receive our helpful Dental Office Guide, which provides clear information about plan designs, policies, and procedures. We also offer a Website specifically designed for dentists. The site includes real-time eligibility and benefits information, a 24/7 speech recognition system called “Aetna Voice Advantage.” Also, our dental solutions team is trained to know what is important for provider service. Unusual treatment patterns may be discovered during our review of utilization reports. This usually results in an office audit that includes a review of patient files and general office practices. We talk with the dentist about the findings and develop recommendations for improvement where needed.

We have materials that may be provided to dentists with information on how to file claims and access online materials. A dedicated section on provides dentists with claim forms and instructions, as well as online access to verify policy benefit amounts. If the dentist has any additional questions, he or she may call our Customer Service Center.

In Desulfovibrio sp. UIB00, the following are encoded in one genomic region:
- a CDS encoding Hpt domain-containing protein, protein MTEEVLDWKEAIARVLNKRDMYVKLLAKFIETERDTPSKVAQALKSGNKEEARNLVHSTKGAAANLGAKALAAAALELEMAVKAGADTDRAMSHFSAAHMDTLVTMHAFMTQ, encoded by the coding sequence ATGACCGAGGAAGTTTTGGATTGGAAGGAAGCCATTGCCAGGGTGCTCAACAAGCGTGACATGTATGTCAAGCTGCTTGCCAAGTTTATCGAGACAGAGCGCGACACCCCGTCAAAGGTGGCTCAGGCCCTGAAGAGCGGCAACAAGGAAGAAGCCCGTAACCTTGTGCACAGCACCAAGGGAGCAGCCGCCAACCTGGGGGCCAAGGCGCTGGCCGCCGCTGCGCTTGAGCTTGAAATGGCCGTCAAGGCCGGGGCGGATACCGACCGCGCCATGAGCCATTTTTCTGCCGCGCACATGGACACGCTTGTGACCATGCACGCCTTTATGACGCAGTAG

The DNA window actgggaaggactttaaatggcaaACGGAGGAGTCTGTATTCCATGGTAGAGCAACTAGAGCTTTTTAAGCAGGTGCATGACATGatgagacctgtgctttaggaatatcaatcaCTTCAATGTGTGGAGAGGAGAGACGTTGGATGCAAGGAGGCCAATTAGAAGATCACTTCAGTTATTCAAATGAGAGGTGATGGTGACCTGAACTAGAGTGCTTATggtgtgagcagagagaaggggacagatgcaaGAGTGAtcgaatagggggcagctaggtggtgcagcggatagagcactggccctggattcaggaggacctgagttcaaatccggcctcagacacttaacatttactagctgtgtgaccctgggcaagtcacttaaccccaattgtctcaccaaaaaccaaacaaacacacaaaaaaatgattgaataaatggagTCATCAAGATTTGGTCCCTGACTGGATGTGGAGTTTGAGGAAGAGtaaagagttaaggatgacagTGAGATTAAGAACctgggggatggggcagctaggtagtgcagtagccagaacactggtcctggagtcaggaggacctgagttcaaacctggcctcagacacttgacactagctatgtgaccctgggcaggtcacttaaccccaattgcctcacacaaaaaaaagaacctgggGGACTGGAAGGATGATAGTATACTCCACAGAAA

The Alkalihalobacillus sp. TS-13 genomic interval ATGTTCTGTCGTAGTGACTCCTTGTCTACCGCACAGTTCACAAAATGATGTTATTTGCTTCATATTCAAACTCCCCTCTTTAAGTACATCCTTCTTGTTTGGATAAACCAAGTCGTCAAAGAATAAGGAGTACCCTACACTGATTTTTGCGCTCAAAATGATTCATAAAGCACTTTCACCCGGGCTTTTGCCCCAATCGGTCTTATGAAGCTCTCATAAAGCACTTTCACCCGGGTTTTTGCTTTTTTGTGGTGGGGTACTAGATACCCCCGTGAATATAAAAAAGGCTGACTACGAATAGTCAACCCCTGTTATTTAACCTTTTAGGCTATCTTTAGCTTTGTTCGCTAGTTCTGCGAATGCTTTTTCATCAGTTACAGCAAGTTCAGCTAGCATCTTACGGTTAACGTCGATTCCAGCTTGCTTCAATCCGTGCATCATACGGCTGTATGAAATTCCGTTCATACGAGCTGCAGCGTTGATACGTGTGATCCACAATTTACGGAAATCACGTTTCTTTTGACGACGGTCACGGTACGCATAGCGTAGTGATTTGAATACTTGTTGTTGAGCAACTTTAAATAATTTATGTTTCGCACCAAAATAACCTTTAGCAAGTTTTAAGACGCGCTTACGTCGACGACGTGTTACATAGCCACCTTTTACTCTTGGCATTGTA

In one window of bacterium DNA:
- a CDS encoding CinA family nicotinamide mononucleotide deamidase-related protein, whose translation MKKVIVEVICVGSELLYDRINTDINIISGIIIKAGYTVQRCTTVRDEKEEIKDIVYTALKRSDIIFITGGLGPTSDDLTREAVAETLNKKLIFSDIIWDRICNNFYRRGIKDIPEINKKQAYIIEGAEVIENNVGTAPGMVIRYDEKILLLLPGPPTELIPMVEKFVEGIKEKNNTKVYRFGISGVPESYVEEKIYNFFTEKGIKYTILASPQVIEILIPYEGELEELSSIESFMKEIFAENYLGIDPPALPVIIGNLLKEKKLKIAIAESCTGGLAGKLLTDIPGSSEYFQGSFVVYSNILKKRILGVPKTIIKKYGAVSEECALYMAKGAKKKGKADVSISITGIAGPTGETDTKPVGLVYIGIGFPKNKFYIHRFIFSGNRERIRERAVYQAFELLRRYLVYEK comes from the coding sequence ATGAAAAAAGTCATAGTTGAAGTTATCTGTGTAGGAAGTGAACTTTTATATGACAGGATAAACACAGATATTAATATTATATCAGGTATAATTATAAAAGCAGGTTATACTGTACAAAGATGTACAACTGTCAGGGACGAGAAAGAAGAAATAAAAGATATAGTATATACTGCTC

Providers can access individual plan 
information using the toll-free voice response system, the fax-back system, or our online benefit Website. We hope this educates both the provider and insured of covered benefits. If not, periodic surveys and automated utilization review mechanisms help provide a way to monitor issues regarding plan coverage misunderstandings.

The members are given material specific to the dentist to ensure that benefits are understood. We also offer extended customer service hours with a department dedicated to assisting dentists with benefits information. We have regular outside auditors who review claims for this information in addition to scrub during time of payment.

BEST Life: